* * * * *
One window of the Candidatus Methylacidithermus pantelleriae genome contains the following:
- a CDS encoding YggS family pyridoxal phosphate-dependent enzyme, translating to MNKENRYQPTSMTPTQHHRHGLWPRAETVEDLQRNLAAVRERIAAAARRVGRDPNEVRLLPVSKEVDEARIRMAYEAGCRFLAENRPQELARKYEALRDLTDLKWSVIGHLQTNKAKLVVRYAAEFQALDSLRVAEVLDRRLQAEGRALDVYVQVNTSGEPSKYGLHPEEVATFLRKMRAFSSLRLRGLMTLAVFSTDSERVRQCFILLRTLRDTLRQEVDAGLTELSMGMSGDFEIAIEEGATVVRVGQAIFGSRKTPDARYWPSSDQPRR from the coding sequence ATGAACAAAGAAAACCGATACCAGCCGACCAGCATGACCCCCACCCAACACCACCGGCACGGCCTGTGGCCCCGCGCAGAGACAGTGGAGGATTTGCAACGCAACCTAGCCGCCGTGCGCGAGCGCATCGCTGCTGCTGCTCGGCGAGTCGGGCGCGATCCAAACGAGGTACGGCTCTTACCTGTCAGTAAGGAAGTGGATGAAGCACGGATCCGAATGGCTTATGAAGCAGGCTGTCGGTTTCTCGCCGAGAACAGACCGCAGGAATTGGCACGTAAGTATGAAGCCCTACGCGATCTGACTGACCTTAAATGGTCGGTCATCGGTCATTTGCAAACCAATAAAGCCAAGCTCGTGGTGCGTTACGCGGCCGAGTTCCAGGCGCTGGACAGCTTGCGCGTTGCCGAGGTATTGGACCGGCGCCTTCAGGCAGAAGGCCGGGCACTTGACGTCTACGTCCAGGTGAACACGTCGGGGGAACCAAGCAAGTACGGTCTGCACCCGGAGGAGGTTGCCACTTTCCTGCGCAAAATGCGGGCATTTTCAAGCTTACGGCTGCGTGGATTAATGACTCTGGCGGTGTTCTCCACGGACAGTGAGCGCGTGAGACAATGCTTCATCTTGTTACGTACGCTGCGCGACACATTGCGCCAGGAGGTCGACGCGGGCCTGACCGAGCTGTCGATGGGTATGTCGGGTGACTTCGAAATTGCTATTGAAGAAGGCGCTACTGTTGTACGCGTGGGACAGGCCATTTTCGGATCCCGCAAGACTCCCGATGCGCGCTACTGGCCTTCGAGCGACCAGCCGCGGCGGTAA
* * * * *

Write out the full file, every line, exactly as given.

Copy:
One window of the Candidatus Methylacidithermus pantelleriae genome contains the following:
- a CDS encoding YggS family pyridoxal phosphate-dependent enzyme, translating to MNKENRYQPTSMTPTQHHRHGLWPRAETVEDLQRNLAAVRERIAAAARRVGRDPNEVRLLPVSKEVDEARIRMAYEAGCRFLAENRPQELARKYEALRDLTDLKWSVIGHLQTNKAKLVVRYAAEFQALDSLRVAEVLDRRLQAEGRALDVYVQVNTSGEPSKYGLHPEEVATFLRKMRAFSSLRLRGLMTLAVFSTDSERVRQCFILLRTLRDTLRQEVDAGLTELSMGMSGDFEIAIEEGATVVRVGQAIFGSRKTPDARYWPSSDQPRR from the coding sequence ATGAACAAAGAAAACCGATACCAGCCGACCAGCATGACCCCCACCCAACACCACCGGCACGGCCTGTGGCCCCGCGCAGAGACAGTGGAGGATTTGCAACGCAACCTAGCCGCCGTGCGCGAGCGCATCGCTGCTGCTGCTCGGCGAGTCGGGCGCGATCCAAACGAGGTACGGCTCTTACCTGTCAGTAAGGAAGTGGATGAAGCACGGATCCGAATGGCTTATGAAGCAGGCTGTCGGTTTCTCGCCGAGAACAGACCGCAGGAATTGGCACGTAAGTATGAAGCCCTACGCGATCTGACTGACCTTAAATGGTCGGTCATCGGTCATTTGCAAACCAATAAAGCCAAGCTCGTGGTGCGTTACGCGGCCGAGTTCCAGGCGCTGGACAGCTTGCGCGTTGCCGAGGTATTGGACCGGCGCCTTCAGGCAGAAGGCCGGGCACTTGACGTCTACGTCCAGGTGAACACGTCGGGGGAACCAAGCAAGTACGGTCTGCACCCGGAGGAGGTTGCCACTTTCCTGCGCAAAATGCGGGCATTTTCAAGCTTACGGCTGCGTGGATTAATGACTCTGGCGGTGTTCTCCACGGACAGTGAGCGCGTGAGACAATGCTTCATCTTGTTACGTACGCTGCGCGACACATTGCGCCAGGAGGTCGACGCGGGCCTGACCGAGCTGTCGATGGGTATGTCGGGTGACTTCGAAATTGCTATTGAAGAAGGCGCTACTGTTGTACGCGTGGGACAGGCCATTTTCGGATCCCGCAAGACTCCCGATGCGCGCTACTGGCCTTCGAGCGACCAGCCGCGGCGGTAA